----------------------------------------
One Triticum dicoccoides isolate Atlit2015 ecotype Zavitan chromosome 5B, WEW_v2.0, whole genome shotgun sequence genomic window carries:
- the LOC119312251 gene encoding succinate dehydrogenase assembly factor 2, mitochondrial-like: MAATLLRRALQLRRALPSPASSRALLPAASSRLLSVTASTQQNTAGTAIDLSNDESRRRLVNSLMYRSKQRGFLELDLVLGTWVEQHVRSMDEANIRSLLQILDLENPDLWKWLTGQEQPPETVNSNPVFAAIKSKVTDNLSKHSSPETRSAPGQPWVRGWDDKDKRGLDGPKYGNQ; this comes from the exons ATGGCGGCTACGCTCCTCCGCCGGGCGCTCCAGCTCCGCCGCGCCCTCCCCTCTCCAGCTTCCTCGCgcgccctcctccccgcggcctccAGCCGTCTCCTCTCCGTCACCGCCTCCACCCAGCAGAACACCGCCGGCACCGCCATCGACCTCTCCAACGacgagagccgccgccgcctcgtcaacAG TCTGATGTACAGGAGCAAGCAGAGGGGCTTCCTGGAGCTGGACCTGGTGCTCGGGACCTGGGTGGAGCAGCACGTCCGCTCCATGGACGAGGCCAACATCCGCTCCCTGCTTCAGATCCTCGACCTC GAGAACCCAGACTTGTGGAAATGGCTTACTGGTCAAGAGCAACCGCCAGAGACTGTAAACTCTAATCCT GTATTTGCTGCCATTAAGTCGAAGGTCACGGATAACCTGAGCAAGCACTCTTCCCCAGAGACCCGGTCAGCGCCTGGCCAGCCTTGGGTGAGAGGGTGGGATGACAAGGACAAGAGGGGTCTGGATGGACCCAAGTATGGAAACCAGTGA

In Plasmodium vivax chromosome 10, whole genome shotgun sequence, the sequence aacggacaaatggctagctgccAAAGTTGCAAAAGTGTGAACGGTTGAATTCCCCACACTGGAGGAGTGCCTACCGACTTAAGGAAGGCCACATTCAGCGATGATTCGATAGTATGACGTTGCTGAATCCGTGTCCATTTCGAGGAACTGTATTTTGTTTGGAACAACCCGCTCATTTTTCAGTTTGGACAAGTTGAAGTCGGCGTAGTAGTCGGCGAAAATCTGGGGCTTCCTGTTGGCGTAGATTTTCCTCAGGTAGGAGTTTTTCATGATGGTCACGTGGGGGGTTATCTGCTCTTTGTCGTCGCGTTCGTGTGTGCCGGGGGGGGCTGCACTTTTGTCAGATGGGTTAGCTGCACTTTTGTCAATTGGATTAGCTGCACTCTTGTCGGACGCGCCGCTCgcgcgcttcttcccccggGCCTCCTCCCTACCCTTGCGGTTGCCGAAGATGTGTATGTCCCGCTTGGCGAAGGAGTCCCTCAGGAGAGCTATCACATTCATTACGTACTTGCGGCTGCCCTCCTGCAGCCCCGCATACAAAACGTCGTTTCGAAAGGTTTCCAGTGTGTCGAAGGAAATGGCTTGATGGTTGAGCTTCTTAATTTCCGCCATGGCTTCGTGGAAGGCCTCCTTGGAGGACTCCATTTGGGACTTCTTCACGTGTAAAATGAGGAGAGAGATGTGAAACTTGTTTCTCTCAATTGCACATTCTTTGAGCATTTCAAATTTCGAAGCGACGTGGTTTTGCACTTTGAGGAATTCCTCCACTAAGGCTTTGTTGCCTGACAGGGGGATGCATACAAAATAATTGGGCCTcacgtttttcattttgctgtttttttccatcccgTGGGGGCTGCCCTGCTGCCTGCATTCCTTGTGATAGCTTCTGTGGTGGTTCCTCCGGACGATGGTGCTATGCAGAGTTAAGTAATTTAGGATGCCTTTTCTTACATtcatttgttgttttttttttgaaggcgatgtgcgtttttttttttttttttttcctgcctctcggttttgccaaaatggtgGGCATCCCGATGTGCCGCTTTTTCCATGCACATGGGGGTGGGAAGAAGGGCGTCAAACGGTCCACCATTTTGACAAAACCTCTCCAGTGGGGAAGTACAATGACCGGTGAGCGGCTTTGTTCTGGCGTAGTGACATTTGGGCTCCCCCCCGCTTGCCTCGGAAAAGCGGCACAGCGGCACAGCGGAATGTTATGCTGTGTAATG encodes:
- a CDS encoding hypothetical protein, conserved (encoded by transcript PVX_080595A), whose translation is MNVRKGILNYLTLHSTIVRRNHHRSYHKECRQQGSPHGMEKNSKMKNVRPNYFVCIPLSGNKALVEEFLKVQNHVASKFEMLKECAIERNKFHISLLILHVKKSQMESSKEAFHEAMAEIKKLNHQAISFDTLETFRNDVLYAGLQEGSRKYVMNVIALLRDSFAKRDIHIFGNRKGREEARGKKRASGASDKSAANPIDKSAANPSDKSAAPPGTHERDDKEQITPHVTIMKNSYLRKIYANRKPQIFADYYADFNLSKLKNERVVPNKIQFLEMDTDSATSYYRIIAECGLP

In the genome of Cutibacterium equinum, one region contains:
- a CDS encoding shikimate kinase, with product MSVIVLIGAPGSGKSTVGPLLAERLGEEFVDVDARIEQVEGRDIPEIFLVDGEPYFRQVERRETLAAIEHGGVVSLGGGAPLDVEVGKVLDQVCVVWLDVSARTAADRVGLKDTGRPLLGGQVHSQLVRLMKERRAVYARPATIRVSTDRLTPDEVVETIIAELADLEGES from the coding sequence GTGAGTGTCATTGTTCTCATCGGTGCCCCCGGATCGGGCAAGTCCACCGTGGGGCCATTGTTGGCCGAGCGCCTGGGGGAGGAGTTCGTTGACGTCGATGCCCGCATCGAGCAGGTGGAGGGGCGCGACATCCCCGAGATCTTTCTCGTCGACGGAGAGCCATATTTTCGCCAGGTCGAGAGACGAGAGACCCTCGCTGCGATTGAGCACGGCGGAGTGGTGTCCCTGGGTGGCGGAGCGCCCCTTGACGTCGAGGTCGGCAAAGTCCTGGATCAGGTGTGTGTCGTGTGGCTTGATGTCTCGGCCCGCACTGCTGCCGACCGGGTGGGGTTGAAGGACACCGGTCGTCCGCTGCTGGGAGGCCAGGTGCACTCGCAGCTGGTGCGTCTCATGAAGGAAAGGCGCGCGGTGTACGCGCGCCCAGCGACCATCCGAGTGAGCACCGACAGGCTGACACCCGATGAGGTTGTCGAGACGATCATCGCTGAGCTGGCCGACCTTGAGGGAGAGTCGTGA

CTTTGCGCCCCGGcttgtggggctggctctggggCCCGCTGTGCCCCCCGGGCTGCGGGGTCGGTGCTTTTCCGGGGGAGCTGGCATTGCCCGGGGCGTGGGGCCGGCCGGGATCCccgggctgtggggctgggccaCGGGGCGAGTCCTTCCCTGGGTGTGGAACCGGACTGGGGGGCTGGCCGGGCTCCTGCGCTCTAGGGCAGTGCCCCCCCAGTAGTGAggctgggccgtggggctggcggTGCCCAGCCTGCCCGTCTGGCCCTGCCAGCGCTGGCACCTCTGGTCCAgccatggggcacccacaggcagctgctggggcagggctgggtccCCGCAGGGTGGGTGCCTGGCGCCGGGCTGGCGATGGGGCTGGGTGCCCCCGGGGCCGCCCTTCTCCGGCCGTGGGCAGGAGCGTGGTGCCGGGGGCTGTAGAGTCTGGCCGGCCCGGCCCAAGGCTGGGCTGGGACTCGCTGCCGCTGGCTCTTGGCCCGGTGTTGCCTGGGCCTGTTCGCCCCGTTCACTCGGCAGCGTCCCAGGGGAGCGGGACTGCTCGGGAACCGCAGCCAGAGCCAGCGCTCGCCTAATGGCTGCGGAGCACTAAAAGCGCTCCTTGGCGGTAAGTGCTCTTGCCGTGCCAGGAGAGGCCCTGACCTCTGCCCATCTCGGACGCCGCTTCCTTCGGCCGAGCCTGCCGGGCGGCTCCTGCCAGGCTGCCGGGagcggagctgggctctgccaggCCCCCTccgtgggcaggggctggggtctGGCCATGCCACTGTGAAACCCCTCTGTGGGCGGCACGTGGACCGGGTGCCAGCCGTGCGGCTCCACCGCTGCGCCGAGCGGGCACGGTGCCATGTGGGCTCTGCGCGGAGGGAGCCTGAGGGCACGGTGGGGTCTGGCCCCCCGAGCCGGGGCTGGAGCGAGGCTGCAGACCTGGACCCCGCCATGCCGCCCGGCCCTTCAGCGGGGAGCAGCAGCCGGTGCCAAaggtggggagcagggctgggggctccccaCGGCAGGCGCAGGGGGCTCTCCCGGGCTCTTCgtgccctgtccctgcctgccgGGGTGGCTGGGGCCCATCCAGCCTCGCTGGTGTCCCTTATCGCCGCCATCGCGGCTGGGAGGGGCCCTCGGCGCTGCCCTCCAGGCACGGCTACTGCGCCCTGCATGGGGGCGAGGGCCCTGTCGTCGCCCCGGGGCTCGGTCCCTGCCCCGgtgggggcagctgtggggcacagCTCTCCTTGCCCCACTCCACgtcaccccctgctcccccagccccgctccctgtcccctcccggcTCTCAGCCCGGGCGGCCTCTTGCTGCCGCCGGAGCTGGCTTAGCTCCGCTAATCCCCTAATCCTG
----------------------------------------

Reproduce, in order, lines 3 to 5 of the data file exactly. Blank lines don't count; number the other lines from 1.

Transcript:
In Plasmodium vivax chromosome 10, whole genome shotgun sequence, the sequence aacggacaaatggctagctgccAAAGTTGCAAAAGTGTGAACGGTTGAATTCCCCACACTGGAGGAGTGCCTACCGACTTAAGGAAGGCCACATTCAGCGATGATTCGATAGTATGACGTTGCTGAATCCGTGTCCATTTCGAGGAACTGTATTTTGTTTGGAACAACCCGCTCATTTTTCAGTTTGGACAAGTTGAAGTCGGCGTAGTAGTCGGCGAAAATCTGGGGCTTCCTGTTGGCGTAGATTTTCCTCAGGTAGGAGTTTTTCATGATGGTCACGTGGGGGGTTATCTGCTCTTTGTCGTCGCGTTCGTGTGTGCCGGGGGGGGCTGCACTTTTGTCAGATGGGTTAGCTGCACTTTTGTCAATTGGATTAGCTGCACTCTTGTCGGACGCGCCGCTCgcgcgcttcttcccccggGCCTCCTCCCTACCCTTGCGGTTGCCGAAGATGTGTATGTCCCGCTTGGCGAAGGAGTCCCTCAGGAGAGCTATCACATTCATTACGTACTTGCGGCTGCCCTCCTGCAGCCCCGCATACAAAACGTCGTTTCGAAAGGTTTCCAGTGTGTCGAAGGAAATGGCTTGATGGTTGAGCTTCTTAATTTCCGCCATGGCTTCGTGGAAGGCCTCCTTGGAGGACTCCATTTGGGACTTCTTCACGTGTAAAATGAGGAGAGAGATGTGAAACTTGTTTCTCTCAATTGCACATTCTTTGAGCATTTCAAATTTCGAAGCGACGTGGTTTTGCACTTTGAGGAATTCCTCCACTAAGGCTTTGTTGCCTGACAGGGGGATGCATACAAAATAATTGGGCCTcacgtttttcattttgctgtttttttccatcccgTGGGGGCTGCCCTGCTGCCTGCATTCCTTGTGATAGCTTCTGTGGTGGTTCCTCCGGACGATGGTGCTATGCAGAGTTAAGTAATTTAGGATGCCTTTTCTTACATtcatttgttgttttttttttgaaggcgatgtgcgtttttttttttttttttttcctgcctctcggttttgccaaaatggtgGGCATCCCGATGTGCCGCTTTTTCCATGCACATGGGGGTGGGAAGAAGGGCGTCAAACGGTCCACCATTTTGACAAAACCTCTCCAGTGGGGAAGTACAATGACCGGTGAGCGGCTTTGTTCTGGCGTAGTGACATTTGGGCTCCCCCCCGCTTGCCTCGGAAAAGCGGCACAGCGGCACAGCGGAATGTTATGCTGTGTAATG encodes:
- a CDS encoding hypothetical protein, conserved (encoded by transcript PVX_080595A), whose translation is MNVRKGILNYLTLHSTIVRRNHHRSYHKECRQQGSPHGMEKNSKMKNVRPNYFVCIPLSGNKALVEEFLKVQNHVASKFEMLKECAIERNKFHISLLILHVKKSQMESSKEAFHEAMAEIKKLNHQAISFDTLETFRNDVLYAGLQEGSRKYVMNVIALLRDSFAKRDIHIFGNRKGREEARGKKRASGASDKSAANPIDKSAANPSDKSAAPPGTHERDDKEQITPHVTIMKNSYLRKIYANRKPQIFADYYADFNLSKLKNERVVPNKIQFLEMDTDSATSYYRIIAECGLP

In the genome of Cutibacterium equinum, one region contains: